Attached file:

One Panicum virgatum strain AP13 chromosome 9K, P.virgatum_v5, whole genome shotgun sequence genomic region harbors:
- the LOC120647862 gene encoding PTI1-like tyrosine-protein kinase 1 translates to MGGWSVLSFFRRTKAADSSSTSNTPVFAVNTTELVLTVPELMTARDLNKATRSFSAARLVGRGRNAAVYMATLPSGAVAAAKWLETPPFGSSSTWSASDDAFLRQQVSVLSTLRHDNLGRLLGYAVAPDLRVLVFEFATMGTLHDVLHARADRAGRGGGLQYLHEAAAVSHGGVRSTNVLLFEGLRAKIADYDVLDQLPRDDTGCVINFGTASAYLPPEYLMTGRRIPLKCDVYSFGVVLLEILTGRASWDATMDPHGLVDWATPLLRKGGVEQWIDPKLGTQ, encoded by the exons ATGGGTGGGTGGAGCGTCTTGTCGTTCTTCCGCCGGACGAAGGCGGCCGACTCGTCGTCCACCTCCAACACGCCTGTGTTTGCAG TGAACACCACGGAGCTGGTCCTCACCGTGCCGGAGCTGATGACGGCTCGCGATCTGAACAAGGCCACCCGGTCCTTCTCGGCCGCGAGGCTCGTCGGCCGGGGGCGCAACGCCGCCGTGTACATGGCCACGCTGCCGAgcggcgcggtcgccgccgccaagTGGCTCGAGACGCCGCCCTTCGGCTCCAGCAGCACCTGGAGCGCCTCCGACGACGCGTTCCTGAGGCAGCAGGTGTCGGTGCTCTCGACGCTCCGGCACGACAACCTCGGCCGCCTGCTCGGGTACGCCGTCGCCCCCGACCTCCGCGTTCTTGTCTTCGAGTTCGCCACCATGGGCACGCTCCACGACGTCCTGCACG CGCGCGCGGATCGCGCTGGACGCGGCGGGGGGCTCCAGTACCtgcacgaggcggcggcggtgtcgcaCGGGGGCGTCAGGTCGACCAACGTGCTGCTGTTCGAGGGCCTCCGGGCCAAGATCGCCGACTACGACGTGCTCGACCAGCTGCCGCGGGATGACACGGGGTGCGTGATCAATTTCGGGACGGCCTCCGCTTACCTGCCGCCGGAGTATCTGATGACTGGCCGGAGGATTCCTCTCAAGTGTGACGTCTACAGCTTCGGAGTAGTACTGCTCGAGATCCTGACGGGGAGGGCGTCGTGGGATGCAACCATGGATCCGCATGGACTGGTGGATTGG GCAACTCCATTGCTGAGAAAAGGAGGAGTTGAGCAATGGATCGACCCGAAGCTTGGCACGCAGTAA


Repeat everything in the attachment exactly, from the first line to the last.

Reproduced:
One Panicum virgatum strain AP13 chromosome 9K, P.virgatum_v5, whole genome shotgun sequence genomic region harbors:
- the LOC120647862 gene encoding PTI1-like tyrosine-protein kinase 1 translates to MGGWSVLSFFRRTKAADSSSTSNTPVFAVNTTELVLTVPELMTARDLNKATRSFSAARLVGRGRNAAVYMATLPSGAVAAAKWLETPPFGSSSTWSASDDAFLRQQVSVLSTLRHDNLGRLLGYAVAPDLRVLVFEFATMGTLHDVLHARADRAGRGGGLQYLHEAAAVSHGGVRSTNVLLFEGLRAKIADYDVLDQLPRDDTGCVINFGTASAYLPPEYLMTGRRIPLKCDVYSFGVVLLEILTGRASWDATMDPHGLVDWATPLLRKGGVEQWIDPKLGTQ, encoded by the exons ATGGGTGGGTGGAGCGTCTTGTCGTTCTTCCGCCGGACGAAGGCGGCCGACTCGTCGTCCACCTCCAACACGCCTGTGTTTGCAG TGAACACCACGGAGCTGGTCCTCACCGTGCCGGAGCTGATGACGGCTCGCGATCTGAACAAGGCCACCCGGTCCTTCTCGGCCGCGAGGCTCGTCGGCCGGGGGCGCAACGCCGCCGTGTACATGGCCACGCTGCCGAgcggcgcggtcgccgccgccaagTGGCTCGAGACGCCGCCCTTCGGCTCCAGCAGCACCTGGAGCGCCTCCGACGACGCGTTCCTGAGGCAGCAGGTGTCGGTGCTCTCGACGCTCCGGCACGACAACCTCGGCCGCCTGCTCGGGTACGCCGTCGCCCCCGACCTCCGCGTTCTTGTCTTCGAGTTCGCCACCATGGGCACGCTCCACGACGTCCTGCACG CGCGCGCGGATCGCGCTGGACGCGGCGGGGGGCTCCAGTACCtgcacgaggcggcggcggtgtcgcaCGGGGGCGTCAGGTCGACCAACGTGCTGCTGTTCGAGGGCCTCCGGGCCAAGATCGCCGACTACGACGTGCTCGACCAGCTGCCGCGGGATGACACGGGGTGCGTGATCAATTTCGGGACGGCCTCCGCTTACCTGCCGCCGGAGTATCTGATGACTGGCCGGAGGATTCCTCTCAAGTGTGACGTCTACAGCTTCGGAGTAGTACTGCTCGAGATCCTGACGGGGAGGGCGTCGTGGGATGCAACCATGGATCCGCATGGACTGGTGGATTGG GCAACTCCATTGCTGAGAAAAGGAGGAGTTGAGCAATGGATCGACCCGAAGCTTGGCACGCAGTAA